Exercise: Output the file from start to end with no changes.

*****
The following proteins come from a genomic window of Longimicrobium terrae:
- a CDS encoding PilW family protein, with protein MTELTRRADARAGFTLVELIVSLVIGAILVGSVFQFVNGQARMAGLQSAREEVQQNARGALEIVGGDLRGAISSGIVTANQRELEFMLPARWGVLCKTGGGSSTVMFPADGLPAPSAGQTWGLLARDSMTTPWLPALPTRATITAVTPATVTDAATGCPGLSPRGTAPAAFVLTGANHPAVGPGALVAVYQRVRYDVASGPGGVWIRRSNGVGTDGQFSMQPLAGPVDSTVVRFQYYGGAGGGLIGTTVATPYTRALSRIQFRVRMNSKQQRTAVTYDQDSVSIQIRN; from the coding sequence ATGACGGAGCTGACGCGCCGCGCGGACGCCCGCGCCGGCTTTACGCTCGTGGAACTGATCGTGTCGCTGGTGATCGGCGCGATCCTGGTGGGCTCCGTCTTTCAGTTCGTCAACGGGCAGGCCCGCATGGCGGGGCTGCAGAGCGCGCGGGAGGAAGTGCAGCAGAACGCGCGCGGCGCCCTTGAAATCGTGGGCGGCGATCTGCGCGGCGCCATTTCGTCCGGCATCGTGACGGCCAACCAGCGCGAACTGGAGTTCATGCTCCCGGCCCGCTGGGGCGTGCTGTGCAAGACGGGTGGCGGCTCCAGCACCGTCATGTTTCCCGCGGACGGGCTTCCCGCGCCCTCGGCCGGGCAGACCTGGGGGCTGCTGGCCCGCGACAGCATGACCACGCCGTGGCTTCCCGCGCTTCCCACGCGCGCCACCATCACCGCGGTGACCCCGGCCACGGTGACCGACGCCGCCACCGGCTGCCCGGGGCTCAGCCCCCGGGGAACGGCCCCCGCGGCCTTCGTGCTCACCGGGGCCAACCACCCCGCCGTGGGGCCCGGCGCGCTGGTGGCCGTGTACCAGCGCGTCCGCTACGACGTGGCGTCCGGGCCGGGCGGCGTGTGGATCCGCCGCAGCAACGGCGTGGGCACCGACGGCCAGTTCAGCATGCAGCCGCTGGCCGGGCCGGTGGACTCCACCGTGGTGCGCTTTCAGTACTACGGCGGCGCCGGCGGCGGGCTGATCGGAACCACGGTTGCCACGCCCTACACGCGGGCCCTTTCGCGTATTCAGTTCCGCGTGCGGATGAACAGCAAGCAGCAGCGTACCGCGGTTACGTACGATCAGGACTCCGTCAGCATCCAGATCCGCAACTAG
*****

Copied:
The following proteins come from a genomic window of Longimicrobium terrae:
- a CDS encoding PilW family protein, with protein MTELTRRADARAGFTLVELIVSLVIGAILVGSVFQFVNGQARMAGLQSAREEVQQNARGALEIVGGDLRGAISSGIVTANQRELEFMLPARWGVLCKTGGGSSTVMFPADGLPAPSAGQTWGLLARDSMTTPWLPALPTRATITAVTPATVTDAATGCPGLSPRGTAPAAFVLTGANHPAVGPGALVAVYQRVRYDVASGPGGVWIRRSNGVGTDGQFSMQPLAGPVDSTVVRFQYYGGAGGGLIGTTVATPYTRALSRIQFRVRMNSKQQRTAVTYDQDSVSIQIRN; from the coding sequence ATGACGGAGCTGACGCGCCGCGCGGACGCCCGCGCCGGCTTTACGCTCGTGGAACTGATCGTGTCGCTGGTGATCGGCGCGATCCTGGTGGGCTCCGTCTTTCAGTTCGTCAACGGGCAGGCCCGCATGGCGGGGCTGCAGAGCGCGCGGGAGGAAGTGCAGCAGAACGCGCGCGGCGCCCTTGAAATCGTGGGCGGCGATCTGCGCGGCGCCATTTCGTCCGGCATCGTGACGGCCAACCAGCGCGAACTGGAGTTCATGCTCCCGGCCCGCTGGGGCGTGCTGTGCAAGACGGGTGGCGGCTCCAGCACCGTCATGTTTCCCGCGGACGGGCTTCCCGCGCCCTCGGCCGGGCAGACCTGGGGGCTGCTGGCCCGCGACAGCATGACCACGCCGTGGCTTCCCGCGCTTCCCACGCGCGCCACCATCACCGCGGTGACCCCGGCCACGGTGACCGACGCCGCCACCGGCTGCCCGGGGCTCAGCCCCCGGGGAACGGCCCCCGCGGCCTTCGTGCTCACCGGGGCCAACCACCCCGCCGTGGGGCCCGGCGCGCTGGTGGCCGTGTACCAGCGCGTCCGCTACGACGTGGCGTCCGGGCCGGGCGGCGTGTGGATCCGCCGCAGCAACGGCGTGGGCACCGACGGCCAGTTCAGCATGCAGCCGCTGGCCGGGCCGGTGGACTCCACCGTGGTGCGCTTTCAGTACTACGGCGGCGCCGGCGGCGGGCTGATCGGAACCACGGTTGCCACGCCCTACACGCGGGCCCTTTCGCGTATTCAGTTCCGCGTGCGGATGAACAGCAAGCAGCAGCGTACCGCGGTTACGTACGATCAGGACTCCGTCAGCATCCAGATCCGCAACTAG